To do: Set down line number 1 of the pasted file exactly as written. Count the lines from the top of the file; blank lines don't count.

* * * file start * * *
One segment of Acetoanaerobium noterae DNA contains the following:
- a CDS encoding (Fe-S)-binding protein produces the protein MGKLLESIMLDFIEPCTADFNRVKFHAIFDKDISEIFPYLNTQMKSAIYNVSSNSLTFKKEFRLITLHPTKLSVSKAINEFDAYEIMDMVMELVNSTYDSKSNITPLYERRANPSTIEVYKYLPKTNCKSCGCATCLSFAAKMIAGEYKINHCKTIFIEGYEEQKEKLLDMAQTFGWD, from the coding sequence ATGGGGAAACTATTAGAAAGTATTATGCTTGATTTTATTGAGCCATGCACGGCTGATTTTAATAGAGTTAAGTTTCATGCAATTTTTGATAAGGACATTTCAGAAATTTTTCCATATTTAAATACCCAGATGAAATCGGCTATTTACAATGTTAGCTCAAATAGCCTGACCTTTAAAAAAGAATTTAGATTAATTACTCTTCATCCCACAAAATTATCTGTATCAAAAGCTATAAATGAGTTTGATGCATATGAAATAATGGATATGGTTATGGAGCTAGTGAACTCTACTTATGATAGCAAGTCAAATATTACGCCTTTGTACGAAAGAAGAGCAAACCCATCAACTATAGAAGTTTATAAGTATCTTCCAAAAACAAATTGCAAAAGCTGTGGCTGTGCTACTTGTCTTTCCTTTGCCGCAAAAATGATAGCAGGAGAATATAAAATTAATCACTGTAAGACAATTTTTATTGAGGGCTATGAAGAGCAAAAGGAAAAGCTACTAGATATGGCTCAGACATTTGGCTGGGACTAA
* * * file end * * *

One segment of Acetoanaerobium noterae DNA contains the following: